Rent control will affect homeowners: BoN

12 May 2016 20:10pm
WINDHOEK, 12 MAY (NAMPA) – Rent control will have dire consequences for homeowners who rely on rent to pay mortgages but will not have any effect on the financial stability of commercial banks.
Deputy Governor of the Bank of Namibia (BoN) Ebson Uanguta raised the concern at the launch of the 2016 Financial Stability Report here on Thursday.
“If their (home owners) budgets cannot afford to pay that rent, they are likely to lose that house.”
Last month, President Hage Geingob and members of the Affirmative Repositioning (AR) movement agreed upon operationalising a rent control board. Both parties agreed to speed up the implementation of such a board as set out in the Rent Ordinance 13/1977, which will regulate rental rates and resolve any disagreements arising from rentals. The meeting also agreed that Prime Minister Saara Kuugongelwa-Amadhila will summon the Namibia Estate Agents Board to review and address the escalating property prices before 01 August 2016.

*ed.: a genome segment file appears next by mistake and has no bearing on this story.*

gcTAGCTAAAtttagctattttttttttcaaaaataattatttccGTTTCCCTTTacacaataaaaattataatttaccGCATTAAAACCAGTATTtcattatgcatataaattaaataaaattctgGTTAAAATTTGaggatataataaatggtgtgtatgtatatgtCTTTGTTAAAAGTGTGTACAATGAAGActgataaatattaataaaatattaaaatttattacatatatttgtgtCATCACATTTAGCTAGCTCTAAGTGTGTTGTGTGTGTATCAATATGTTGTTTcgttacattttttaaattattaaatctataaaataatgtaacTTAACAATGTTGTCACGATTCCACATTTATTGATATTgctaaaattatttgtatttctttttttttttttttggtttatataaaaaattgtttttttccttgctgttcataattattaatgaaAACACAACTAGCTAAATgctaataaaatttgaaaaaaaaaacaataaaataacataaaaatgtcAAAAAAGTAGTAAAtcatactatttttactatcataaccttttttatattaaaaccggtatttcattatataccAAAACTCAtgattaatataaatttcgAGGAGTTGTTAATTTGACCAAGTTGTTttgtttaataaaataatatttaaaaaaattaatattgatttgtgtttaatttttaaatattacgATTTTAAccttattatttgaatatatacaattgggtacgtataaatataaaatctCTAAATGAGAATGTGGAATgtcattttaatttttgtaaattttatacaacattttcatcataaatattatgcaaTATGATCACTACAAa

Uanguta made the example that if the control board imposes a N.dollars 3 000 rent for a house per month while the house mortgage payment is N.dollars 7 000 per month, the owner will be forced to pay the difference out of their pocket.
He assured the nation that despite the unaffordable house prices in the country, Namibia will not face a housing bubble in the near future.
Experts at the International Monetary Fund (IMF) produced a study that predicted the high likelihood of a housing bubble burst and possibly a financial crisis in Namibia if the housing market continues to climb at the current pace. Although the study cautioned that it based its premise on anecdotal evidence and limited historical data, it does present various scenarios that it could result in a bubble burst in the housing market and collapse of the construction and real estate sectors. A bubble burst in the housing market refers to sky-high housing prices that eventually drop, while there is an increase in foreclosures because owners can no longer afford such houses that are now worth less than the mortgages at banks.
“I give the assurance that no housing bubble will take place in the near future unless there is a drastic change in the supply of houses in the market; then I will start worrying about a bubble,” said Uanguta.